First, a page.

Buffalo Jones have been releasing music and playing together for over ten years now, and their latest release is shot through with a suitably reflective tone. There are songs about loss, heartbreak, the realities of touring, and, through it all, the hope and joy of playing music with your friends. The band describes itself as a rock band with “just enough twang to keep it interesting”, and they are in danger of selling themselves short. Continue reading “Buffalo Jones “Standing By” (Independent, 2019)”
Irish born singer/songwriter Michael Gallagher is back with his second release of the year, the Christmas themed EP ‘Three Kings’’. We reviewed his full length album ‘Frontier’ earlier in the year, describing it as “a gently, intelligently romantic record”, and ‘Three Kings’ is very much more of the same, but with added festive flavour. Continue reading “The Mining Co. “Three Kings” (PinDrop Records, 2019)”
Over a decade since her initial founding of the band, Kirsty McGee is back with her Hobopop Collective, a band that she describes as ‘an ever-changing bunch of leftfield misfits’. Their sound is wide-ranging and clearly wrought from years of touring and collaborating. McGee’s website describes the sound as sitting in a nameless space, somewhere between Jazz, Folk, Gospel, and Americana, and this sums it up perfectly. Continue reading “Kirsty McGee & The Hobopop Collective “The Deafening Sound of Stars” (Hobopop Recordings, 2019)”
Jonah Tolchin grew up surrounded by music; his father worked at a record store in Mississippi, and Tolchin fell in love with the blues at a young age. As a teenager he met legendary guitarist Ronnie Earl, after which he became obsessed with making music himself. He hit the road straight out of high school, and self-released an EP and an album before making his debut at the historic Newport Folk Festival in 2012. In the following years he signed to Yep Roc records and continued to produce music – his first studio release in 2014 garnering much praise from the Continue reading “Jonah Tolchin “Fires For The Cold” (Yep Roc, 2019)”
Here Be Wolves began in 2018, when Karla- Therese Kjellvander met Mikael Petersson. Kjellvander’s musical journey began in the Swedish hardcore scene of the 90’s, and has slowly made her way to folk music over the years whilst working with her ex-husband Christian Kjellvander, who also appears on the album. Petersson is a songwriter at heart, his lyrics often inspired by his deeply held religious beliefs. After the two met they quickly decided to work together, but had to find a way to Continue reading “Here Be Wolves “Here Be Wolves” (Accelerator Records, 2019)”
Dan Bern has been relentlessly creating things for at least the last quarter of a century, very probably longer. Paintings, books, radio stations, and, most relevant to our interests here, songs. Twenty-five releases deep he shows no signs of slowing up; his latest effort, ‘Regent Street‘ is Bern at his prolific, sardonic best. Having lost two of his finger-tips in a snowblower accident at the beginning of last year, Bern was unable to play guitar for an extended period. Continue reading “Dan Bern “Regent Street” (Independent, 2019)”
‘Chasing Lights‘ is the debut album from this British-born duo, and what a debut it is; showcasing a depth and breadth of talent as well as a range of styles, from tender folk to swaggering rock and roll. Now based in Nashville, the pair have their feet planted firmly in the fertile soil of American roots music. Even their band name, Ida Mae, comes from an old Sonny Terry and Brownie McGhee song, and this heritage courses through the record with dazzling vitality. Continue reading “Ida Mae “Chasing Lights” (Thirty Tigers, 2019)”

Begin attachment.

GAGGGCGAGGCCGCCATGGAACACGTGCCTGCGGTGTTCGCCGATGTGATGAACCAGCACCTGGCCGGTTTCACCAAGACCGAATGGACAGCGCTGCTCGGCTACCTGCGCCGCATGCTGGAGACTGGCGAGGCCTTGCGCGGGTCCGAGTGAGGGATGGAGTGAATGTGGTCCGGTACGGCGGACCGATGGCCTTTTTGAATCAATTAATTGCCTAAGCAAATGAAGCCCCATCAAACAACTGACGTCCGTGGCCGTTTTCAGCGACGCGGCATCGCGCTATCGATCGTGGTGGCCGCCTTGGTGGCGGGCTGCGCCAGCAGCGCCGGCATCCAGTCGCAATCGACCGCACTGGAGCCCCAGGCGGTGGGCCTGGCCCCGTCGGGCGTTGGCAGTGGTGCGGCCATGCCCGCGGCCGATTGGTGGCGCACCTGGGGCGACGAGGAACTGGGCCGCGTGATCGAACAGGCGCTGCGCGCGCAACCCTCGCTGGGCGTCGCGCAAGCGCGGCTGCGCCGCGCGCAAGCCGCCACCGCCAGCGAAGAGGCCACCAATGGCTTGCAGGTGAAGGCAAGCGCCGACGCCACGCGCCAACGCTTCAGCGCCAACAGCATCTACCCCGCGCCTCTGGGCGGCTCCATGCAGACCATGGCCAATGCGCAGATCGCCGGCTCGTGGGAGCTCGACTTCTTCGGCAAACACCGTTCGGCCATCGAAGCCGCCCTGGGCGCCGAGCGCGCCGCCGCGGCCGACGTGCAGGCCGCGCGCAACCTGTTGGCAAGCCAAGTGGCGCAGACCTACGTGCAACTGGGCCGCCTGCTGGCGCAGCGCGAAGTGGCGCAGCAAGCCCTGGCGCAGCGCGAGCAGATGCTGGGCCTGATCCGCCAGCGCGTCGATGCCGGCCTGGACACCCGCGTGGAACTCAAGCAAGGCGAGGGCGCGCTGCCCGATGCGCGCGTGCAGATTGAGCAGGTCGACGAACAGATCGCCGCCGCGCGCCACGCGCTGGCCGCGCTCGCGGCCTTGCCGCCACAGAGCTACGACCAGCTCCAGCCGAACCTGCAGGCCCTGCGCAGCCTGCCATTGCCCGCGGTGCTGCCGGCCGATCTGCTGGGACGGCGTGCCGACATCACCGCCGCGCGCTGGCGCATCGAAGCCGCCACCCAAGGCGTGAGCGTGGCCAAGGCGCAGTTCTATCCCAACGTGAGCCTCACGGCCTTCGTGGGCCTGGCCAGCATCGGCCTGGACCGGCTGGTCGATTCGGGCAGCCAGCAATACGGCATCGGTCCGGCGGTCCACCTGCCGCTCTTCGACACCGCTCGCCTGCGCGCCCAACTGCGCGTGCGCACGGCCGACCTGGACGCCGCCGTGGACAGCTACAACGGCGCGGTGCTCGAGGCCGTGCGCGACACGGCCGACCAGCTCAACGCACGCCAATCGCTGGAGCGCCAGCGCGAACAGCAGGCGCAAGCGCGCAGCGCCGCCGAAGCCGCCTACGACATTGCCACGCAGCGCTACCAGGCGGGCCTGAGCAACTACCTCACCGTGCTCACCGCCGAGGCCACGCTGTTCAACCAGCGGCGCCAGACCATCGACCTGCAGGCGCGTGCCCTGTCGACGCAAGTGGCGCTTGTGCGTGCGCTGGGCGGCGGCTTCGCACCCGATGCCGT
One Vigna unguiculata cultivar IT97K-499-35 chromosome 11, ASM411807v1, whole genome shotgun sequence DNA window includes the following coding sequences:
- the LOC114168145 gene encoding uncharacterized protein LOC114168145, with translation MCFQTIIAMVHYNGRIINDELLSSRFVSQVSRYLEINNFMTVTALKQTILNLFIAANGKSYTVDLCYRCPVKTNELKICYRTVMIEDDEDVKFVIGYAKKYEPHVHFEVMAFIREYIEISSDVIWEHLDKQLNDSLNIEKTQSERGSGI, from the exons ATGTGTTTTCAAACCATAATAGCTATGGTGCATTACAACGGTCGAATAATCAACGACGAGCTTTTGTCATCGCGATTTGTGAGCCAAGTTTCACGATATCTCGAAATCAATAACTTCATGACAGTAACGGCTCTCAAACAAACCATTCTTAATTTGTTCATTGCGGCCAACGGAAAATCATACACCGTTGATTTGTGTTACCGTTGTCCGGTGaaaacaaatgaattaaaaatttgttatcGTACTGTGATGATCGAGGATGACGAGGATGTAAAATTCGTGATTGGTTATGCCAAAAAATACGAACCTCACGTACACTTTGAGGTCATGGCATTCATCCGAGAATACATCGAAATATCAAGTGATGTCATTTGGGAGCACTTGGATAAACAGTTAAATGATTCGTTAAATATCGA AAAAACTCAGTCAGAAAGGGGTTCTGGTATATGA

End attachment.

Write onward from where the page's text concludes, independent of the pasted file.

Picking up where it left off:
The opening track of singer-songwriter Harrison Whitford’s latest album starts off with some gentle strumming and tender, vulnerable vocal work. So far so average. Then the drums kick in, along with backing vocals, the fuzzy electric, and it all comes together. ‘Take a Walk‘, the opening track, sets the bar high. It lifts itself above the standard singer-songwriter dirge with some excellent production, instrumentation, and a chorus that sticks in your head.
The opening to ‘Wooh Dang‘, Swedish musician Daniel Norgren’s eighth record, drifts dreamily into focus. With a mixture of birds and ambient nature sounds, as well as strange sci-fi noises, it sounds like a BBC sound effect archive mash-up. Then, somewhere in the background, Norgren’s high pitched vocal and guitar playing seep in. Before you know it you’re snapped into the next track, ‘The Flow‘, and pulled along into this sun-soaked dream river of an album.
David Rawlings is best known for his work with Gillian Welch, with whom he creates achingly beautiful and melancholy music. The couple were part of the Bluegrass Class of 2000 who suddenly found that they had mainstream appeal after the huge success of the Coen Brother’s ‘O Brother, Where Art Thou?‘ At that point, Rawlings and Welch had already recorded two albums with legendary producer T Bone Burnett, who also produced the ‘O Brother…’ soundtrack. They weren’t exactly flying under the radar, but the impact on the Coen brothers film cannot be understated. The follow up documentary ‘Down From the Mountain,‘ followed the various artists involved in the soundtrack, including Rawlings and Welch, culminating in a concert at the Ryman in Nashville. This was wildly popular and paved the way for bluegrass-influenced bands like Nickel Creek to enjoy massive mainstream popularity in the early 00’s. Continue reading “AmericanA to Z – David Rawlings”